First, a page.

SIR John Major has become the third former prime minister in 24 hours to issue a Brexit warning to Boris Johnson, cautioning him about the dangers of becoming the spokesman for an “ultra-Brexit faction,” should he take over in No 10 on Wednesday.

The former Conservative premier was responding to a speech by Gordon Brown, who accused Mr Johnson of preparing to push the British economy "off a cliff" with his determination to deliver Brexit by the end of October "do or die".

Sir John said he had read the former Labour leader’s speech with interest and agreement and stressed that whoever succeeded Theresa May this week would be far more than just the leader of the Conservative Party.

“As for every prime minister, he must act for our nation as a whole; not just one part of it. He must also remember that no-one born this century voted for Brexit let alone a no-deal Brexit.

“Words and actions have consequences and never more so than when they are those of the Prime Minister. As the evidence mounts of the probable economic and social damage of a no-deal Brexit – and of the rising opposition to it – the new Prime Minister must choose whether to be the spokesman for an ultra-Brexit faction or the servant of the nation he leads.

“He cannot be both and the choice he makes will define his premiership from the moment of its birth,” declared Sir John.

He said that as the most powerful politician in the four nations of our UK, any prime minister had the right to expect support but – if he acted as the spokesman for only one hard-line faction – he could not complain if he faced uncompromising opposition from those who believed they had had their views ignored.

“I hope our new leader understands this and is fully prepared for the enormity of the task before him,” added Sir John.

Earlier, Mr Brown warned that a no-deal break from the EU would be a "self-inflicted wound," comparable in military terms to the Charge of the Light Brigade.

In a speech to the Hope Not Hate campaign in London, the Scot warned that the Brexiteers were in danger of descending into a brand of "paranoid nationalism" which risked breaking up the UK.

He said Mr Johnson might be fated to be remembered by history "not as the 55th Prime Minister of the UK but as the first Prime Minister of England".

Despite being chosen by an electorate smaller than that which voted for Ed Balls on Strictly Come Dancing, Mr Brown said the Tory leadership favourite was heading for a "chaotic, damaging and dangerous" no-deal break.

"The message to Boris Johnson is plain and urgent: don't push Britain off a cliff on October 31," declared the former PM.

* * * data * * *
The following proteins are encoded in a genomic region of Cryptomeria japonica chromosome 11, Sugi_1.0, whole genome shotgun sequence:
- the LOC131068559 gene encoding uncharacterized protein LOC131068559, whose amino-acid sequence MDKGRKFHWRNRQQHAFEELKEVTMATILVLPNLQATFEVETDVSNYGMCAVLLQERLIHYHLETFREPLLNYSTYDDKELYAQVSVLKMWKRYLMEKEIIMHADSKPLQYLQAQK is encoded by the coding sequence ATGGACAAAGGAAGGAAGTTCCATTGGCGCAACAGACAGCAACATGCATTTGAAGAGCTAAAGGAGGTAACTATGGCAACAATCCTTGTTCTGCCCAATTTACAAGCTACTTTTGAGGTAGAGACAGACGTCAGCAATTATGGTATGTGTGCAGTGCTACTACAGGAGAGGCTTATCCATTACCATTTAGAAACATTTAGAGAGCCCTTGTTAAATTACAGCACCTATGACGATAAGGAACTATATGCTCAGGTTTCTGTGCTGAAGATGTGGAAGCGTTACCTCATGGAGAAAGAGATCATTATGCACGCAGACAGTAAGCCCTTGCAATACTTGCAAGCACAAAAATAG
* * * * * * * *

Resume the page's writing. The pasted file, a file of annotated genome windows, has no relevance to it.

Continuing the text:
"If no-deal goes ahead on Thursday October 31, 24 hours later - on what Brexiteers will call 'freedom Friday', but others 'black Friday' - there will almost certainly be hold-ups at Dover; by Saturday, pile-ups on our motorways; by Sunday, food prices will be going up - a 10 per cent rise is the latest estimate - and by Monday, the pound - already sharply down on its pre-Brexit value - will be under pressure.

"By Tuesday, medical drugs from mainland Europe will be less accessible and a week after Brexit companies will be complaining that vital stocks and components are not reaching them, and that is likely to put their workers on short-time."

Mr Brown said that polling by Hope Not Hate suggested that three million voters who backed Leave in the 2106 referendum now opposed a no-deal Brexit.

However, he said that the Brexiteers, driven by "blind faith, dogma and emotion" showed little consideration for the consequences of what they were proposing.

"When future historians look back, they will be shocked to discover how such an act of economic self-harm that runs wholly counter to the national interest could ever be portrayed by Nigel Farage and Boris Johnson as the height of patriotism, and criticism from any quarter be dismissed as a betrayal of Britain and all we stand for," he said.

"British history includes self-inflicted wounds - military disasters such as the Charge of the Light Brigade and the fiasco of Gallipoli - but no peacetime act of self-harm can rival a no-deal Brexit for which we are so woefully unprepared.

"Brexiteers may be trying to reinvent a 'Britain alone' Dunkirk spirit, the Britain of indomitable fortitude, but all too easily this hijacking of patriotism descends into an inward-looking, intolerant and adversarial brand of paranoid nationalism hell-bent on blaming all who disagree," added Mr Brown.

Meanwhile, Mr Blair said another referendum was the best outcome for Mr Johnson.

"Even before he becomes prime minister this week, Boris Johnson has boxed himself in to a no-deal Brexit," wrote the former PM in an article for The Times.

"If he doesn't back down from his stated negotiating position, he will fail," declared the former Labour leader.

He said the 2016 referendum gave the Government a mandate for Brexit but not a no-deal scenario and warned that "crashing out without public endorsement would be a gargantuan risk".

Mr Blair went on: "No-one knows with certainty the impact of no-deal for the simple reason that no developed nation has ever left overnight its preferential trading arrangements in this manner. It could be merely very difficult or it could be catastrophic."

If Parliament voted against a no-deal Brexit, Mr Blair argued he did not believe Mr Johnson would push on regardless; meaning a referendum or a general election would be required.

Mr Blair said he could understand why Mr Johnson might push for a general election against Jeremy Corbyn but that "ploy" would be "completely unjustifiable" because it would be about issues other than just Brexit.

"Brexit is an issue that stands on its own. It should be decided that way," he insisted.

Neither Mr Johnson nor his leadership rival, Jeremy Hunt, have ruled out a no-deal Brexit if agreement cannot be reached with Brussels.